As part of the residency program, Andrew will be running a series of workshops around the country aiming to provide training and support to specialists who are interested in contributing to Wikipedia or other Wikimedia projects, or learning more about engaging and collaborating with the Wikimedia community.
So, if you’d like to know more about the programme and how expert Wikipedians could help you raise the profile of your digital collections, you should contact Andrew – andrew.gray AT bl.uk.
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“How many lifetimes?” was the recurrent question that the authors of the One Culture report kept on coming up against in their investigations of the work of the first round of projects that took part in the Digging into Data Challenge.
The projects were all founded on a high degree of international collaborations and set off to analyse and extrapolate patters of meaning from huge data sets, including tens of thousands of audio files, trail transcripts, spoken word, and hundreds of thousands of primary and secondary text sources.
The programme was funded by the National Endowment for the Humanities (NEH) with the support of partners such as JISC in the UK, the Social Science and Humanities Research Council (SSHRC) in Canada, and the National Science Foundation (NSF) in the US.
The report offers a number of “urgent, pointed, and even disruptive” recommendations that highlight how the digital research landscape is changing and how institutions and research activity should adapt to support these new emerging practices.
The top 5 recommendations are:
1 Expand our concept of research and what expertise is required for computationally intense research projects (eg domain (or subject), expertise, analytical expertise, data expertise, and project management expertise.)
2 Expand our concept of research data and accept the challenges that digital research data present, both in terms of how much data is used in research and how much is produced, and the need to look after it.
3. Embrace interdisciplinarity and work across academic communities and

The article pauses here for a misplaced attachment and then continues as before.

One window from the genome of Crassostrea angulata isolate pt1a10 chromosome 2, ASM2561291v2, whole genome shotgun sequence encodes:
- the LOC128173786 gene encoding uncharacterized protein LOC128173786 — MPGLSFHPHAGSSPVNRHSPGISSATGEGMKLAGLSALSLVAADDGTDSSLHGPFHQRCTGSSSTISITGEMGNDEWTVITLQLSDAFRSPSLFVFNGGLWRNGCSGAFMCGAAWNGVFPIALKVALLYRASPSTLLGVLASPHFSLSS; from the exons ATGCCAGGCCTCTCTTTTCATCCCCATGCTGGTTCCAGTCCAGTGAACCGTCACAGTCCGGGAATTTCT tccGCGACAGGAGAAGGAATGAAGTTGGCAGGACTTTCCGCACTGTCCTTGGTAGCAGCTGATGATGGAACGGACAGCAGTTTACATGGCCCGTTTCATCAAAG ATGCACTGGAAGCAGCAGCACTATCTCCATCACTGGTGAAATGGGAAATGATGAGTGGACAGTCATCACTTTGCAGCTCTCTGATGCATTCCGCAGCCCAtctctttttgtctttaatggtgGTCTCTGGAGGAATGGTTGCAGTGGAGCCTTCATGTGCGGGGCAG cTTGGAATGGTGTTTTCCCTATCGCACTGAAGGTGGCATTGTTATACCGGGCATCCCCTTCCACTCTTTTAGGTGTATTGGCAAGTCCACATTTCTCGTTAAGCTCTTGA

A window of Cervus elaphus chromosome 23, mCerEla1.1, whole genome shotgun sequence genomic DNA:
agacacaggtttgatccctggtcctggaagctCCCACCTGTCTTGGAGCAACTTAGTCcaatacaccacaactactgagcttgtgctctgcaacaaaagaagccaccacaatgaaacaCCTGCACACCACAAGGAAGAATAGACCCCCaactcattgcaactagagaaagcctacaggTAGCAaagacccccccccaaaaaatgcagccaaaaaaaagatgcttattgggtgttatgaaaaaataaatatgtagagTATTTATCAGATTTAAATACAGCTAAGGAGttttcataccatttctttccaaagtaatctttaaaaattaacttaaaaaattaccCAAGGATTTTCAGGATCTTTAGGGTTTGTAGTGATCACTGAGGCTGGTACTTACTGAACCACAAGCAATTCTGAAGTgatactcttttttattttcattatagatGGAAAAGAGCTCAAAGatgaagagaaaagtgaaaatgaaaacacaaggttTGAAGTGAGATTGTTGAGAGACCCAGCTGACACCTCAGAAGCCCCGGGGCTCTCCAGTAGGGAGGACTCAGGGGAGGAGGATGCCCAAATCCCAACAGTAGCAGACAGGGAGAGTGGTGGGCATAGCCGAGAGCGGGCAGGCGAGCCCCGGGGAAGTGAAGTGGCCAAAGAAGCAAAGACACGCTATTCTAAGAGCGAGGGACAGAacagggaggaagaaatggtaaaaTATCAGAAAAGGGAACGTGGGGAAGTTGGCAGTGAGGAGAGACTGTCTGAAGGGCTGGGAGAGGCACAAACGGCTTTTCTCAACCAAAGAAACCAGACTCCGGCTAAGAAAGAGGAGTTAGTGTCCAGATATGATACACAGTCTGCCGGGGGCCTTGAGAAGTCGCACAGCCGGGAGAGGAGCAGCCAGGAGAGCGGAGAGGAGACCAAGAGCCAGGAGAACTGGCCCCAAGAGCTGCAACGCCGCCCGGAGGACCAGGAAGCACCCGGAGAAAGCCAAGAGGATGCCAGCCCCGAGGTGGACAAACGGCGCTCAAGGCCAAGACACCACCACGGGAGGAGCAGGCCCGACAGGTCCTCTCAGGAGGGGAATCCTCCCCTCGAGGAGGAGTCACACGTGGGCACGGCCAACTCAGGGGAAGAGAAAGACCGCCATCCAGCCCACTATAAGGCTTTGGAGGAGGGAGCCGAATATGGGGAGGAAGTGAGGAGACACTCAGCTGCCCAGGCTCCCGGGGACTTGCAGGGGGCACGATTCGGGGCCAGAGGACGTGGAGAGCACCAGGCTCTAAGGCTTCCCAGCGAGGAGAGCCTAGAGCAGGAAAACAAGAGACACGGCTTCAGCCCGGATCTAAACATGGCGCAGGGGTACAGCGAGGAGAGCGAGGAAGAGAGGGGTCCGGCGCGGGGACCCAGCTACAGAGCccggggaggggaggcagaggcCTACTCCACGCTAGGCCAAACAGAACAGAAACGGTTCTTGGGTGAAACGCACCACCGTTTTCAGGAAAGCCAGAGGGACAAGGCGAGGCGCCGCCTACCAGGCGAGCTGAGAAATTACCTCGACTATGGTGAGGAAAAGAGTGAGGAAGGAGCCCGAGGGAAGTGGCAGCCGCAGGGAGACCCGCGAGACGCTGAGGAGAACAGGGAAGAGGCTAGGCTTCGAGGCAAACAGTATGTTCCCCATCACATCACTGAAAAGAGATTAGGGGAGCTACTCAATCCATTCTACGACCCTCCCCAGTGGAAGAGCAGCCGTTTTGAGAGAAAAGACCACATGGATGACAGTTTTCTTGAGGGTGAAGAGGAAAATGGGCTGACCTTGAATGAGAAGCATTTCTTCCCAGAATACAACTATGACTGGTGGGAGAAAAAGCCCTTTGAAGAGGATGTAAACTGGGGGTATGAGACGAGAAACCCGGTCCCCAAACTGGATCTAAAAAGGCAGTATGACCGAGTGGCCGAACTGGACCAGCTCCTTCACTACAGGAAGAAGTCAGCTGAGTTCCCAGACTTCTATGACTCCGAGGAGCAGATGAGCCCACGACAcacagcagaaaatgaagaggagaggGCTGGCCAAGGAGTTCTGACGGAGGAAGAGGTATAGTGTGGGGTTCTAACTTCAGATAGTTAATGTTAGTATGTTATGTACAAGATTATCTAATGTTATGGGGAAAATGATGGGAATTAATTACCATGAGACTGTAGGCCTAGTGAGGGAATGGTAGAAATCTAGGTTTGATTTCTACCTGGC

traditionally bounded fields.
4. Take a more inclusive approach to collaboration and work outside own academic departments and institutions by involving library, information technology (IT), and other academic staff; graduate and postdoctoral fellows; undergraduates; and even citizen scholars.
5. Address major gaps in training for faculty, staff, and students through training programmes that correlate sound methodological strategies with appropriate new technologies.
JISC is also involved in phase 2 of the Digging into Data Challenge which has funded 14 projects, currently running.
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Just in case you hadn’t heard, seen or talked enough about the Queen’s Diamond Jubilee, a recently launched JISC-funded website, Media and the memory in Wales, has collected people’s memories of seeing the coronation of Elizabeth II on television in 1953.
The coronation of Queen Elzabeth II in 1953 was one of the key events that inaugurated the age of mass television in Britain. It was the first large royal event to be televised. For many in Wales and elsewhere it was their first experience of seeing television at all. The coronation therefore played an important and formative role in defining the way television recorded national events.
The project, lead by Aberystwyth University, recorded oral histories of people from different part of Wales about what television meant for them, their families and their communities at a time when it was rapidly becoming the main medium for the consumption of popular culture and national and international news and current affairs.